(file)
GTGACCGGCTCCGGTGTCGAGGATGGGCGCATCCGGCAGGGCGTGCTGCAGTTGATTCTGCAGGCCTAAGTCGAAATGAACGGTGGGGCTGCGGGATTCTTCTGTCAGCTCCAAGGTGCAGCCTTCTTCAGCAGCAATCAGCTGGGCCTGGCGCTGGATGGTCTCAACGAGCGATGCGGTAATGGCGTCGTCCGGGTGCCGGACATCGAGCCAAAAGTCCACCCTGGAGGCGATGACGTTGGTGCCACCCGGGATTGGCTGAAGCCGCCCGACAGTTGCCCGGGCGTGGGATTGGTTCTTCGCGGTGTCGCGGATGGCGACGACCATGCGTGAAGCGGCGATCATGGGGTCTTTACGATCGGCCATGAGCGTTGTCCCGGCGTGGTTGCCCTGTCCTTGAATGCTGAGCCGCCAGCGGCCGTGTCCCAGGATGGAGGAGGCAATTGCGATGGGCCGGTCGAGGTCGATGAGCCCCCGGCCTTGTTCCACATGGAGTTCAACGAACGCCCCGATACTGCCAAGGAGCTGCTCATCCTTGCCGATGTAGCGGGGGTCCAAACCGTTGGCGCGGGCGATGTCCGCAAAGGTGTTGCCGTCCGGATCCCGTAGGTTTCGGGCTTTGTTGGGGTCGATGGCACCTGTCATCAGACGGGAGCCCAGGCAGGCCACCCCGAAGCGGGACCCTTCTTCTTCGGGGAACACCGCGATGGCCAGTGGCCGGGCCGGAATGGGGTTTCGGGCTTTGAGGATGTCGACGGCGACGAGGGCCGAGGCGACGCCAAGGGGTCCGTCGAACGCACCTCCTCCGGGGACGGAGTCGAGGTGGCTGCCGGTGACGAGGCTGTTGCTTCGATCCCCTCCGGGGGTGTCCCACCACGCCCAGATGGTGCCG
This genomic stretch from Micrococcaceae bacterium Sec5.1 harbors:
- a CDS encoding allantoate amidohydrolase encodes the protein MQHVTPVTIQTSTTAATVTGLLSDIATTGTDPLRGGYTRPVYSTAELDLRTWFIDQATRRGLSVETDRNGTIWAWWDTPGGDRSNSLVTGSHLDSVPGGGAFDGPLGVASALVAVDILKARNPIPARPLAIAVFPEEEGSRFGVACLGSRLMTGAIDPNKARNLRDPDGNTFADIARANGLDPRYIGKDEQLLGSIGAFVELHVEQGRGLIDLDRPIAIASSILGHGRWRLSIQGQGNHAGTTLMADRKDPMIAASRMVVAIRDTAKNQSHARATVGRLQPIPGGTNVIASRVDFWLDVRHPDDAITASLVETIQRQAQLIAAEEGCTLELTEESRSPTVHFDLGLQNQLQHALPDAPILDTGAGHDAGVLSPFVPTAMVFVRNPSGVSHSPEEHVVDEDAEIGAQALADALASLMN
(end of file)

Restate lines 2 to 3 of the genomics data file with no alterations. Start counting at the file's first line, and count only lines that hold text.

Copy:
This genomic stretch from Micrococcaceae bacterium Sec5.1 harbors:
- a CDS encoding allantoate amidohydrolase encodes the protein MQHVTPVTIQTSTTAATVTGLLSDIATTGTDPLRGGYTRPVYSTAELDLRTWFIDQATRRGLSVETDRNGTIWAWWDTPGGDRSNSLVTGSHLDSVPGGGAFDGPLGVASALVAVDILKARNPIPARPLAIAVFPEEEGSRFGVACLGSRLMTGAIDPNKARNLRDPDGNTFADIARANGLDPRYIGKDEQLLGSIGAFVELHVEQGRGLIDLDRPIAIASSILGHGRWRLSIQGQGNHAGTTLMADRKDPMIAASRMVVAIRDTAKNQSHARATVGRLQPIPGGTNVIASRVDFWLDVRHPDDAITASLVETIQRQAQLIAAEEGCTLELTEESRSPTVHFDLGLQNQLQHALPDAPILDTGAGHDAGVLSPFVPTAMVFVRNPSGVSHSPEEHVVDEDAEIGAQALADALASLMN